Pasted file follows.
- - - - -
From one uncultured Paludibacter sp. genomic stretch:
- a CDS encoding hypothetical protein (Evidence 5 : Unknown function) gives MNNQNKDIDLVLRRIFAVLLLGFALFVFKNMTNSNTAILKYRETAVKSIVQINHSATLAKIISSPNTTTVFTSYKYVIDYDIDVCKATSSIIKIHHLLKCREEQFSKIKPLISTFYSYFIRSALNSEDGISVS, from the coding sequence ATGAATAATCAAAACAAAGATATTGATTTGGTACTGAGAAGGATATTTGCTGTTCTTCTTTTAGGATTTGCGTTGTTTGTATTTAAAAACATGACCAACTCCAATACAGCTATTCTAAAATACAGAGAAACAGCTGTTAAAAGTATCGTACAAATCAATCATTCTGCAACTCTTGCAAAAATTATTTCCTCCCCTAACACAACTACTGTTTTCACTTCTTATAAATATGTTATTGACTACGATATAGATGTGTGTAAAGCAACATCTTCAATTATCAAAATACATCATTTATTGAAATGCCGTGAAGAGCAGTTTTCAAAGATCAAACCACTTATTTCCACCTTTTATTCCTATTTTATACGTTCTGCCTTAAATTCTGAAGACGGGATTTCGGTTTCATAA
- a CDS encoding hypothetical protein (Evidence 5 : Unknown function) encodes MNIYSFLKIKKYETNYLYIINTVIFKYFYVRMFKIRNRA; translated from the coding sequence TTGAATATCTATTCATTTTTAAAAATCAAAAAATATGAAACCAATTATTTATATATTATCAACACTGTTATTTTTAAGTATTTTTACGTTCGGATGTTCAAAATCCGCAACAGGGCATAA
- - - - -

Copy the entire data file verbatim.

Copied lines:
From one uncultured Paludibacter sp. genomic stretch:
- a CDS encoding hypothetical protein (Evidence 5 : Unknown function) gives MNNQNKDIDLVLRRIFAVLLLGFALFVFKNMTNSNTAILKYRETAVKSIVQINHSATLAKIISSPNTTTVFTSYKYVIDYDIDVCKATSSIIKIHHLLKCREEQFSKIKPLISTFYSYFIRSALNSEDGISVS, from the coding sequence ATGAATAATCAAAACAAAGATATTGATTTGGTACTGAGAAGGATATTTGCTGTTCTTCTTTTAGGATTTGCGTTGTTTGTATTTAAAAACATGACCAACTCCAATACAGCTATTCTAAAATACAGAGAAACAGCTGTTAAAAGTATCGTACAAATCAATCATTCTGCAACTCTTGCAAAAATTATTTCCTCCCCTAACACAACTACTGTTTTCACTTCTTATAAATATGTTATTGACTACGATATAGATGTGTGTAAAGCAACATCTTCAATTATCAAAATACATCATTTATTGAAATGCCGTGAAGAGCAGTTTTCAAAGATCAAACCACTTATTTCCACCTTTTATTCCTATTTTATACGTTCTGCCTTAAATTCTGAAGACGGGATTTCGGTTTCATAA
- a CDS encoding hypothetical protein (Evidence 5 : Unknown function) encodes MNIYSFLKIKKYETNYLYIINTVIFKYFYVRMFKIRNRA; translated from the coding sequence TTGAATATCTATTCATTTTTAAAAATCAAAAAATATGAAACCAATTATTTATATATTATCAACACTGTTATTTTTAAGTATTTTTACGTTCGGATGTTCAAAATCCGCAACAGGGCATAA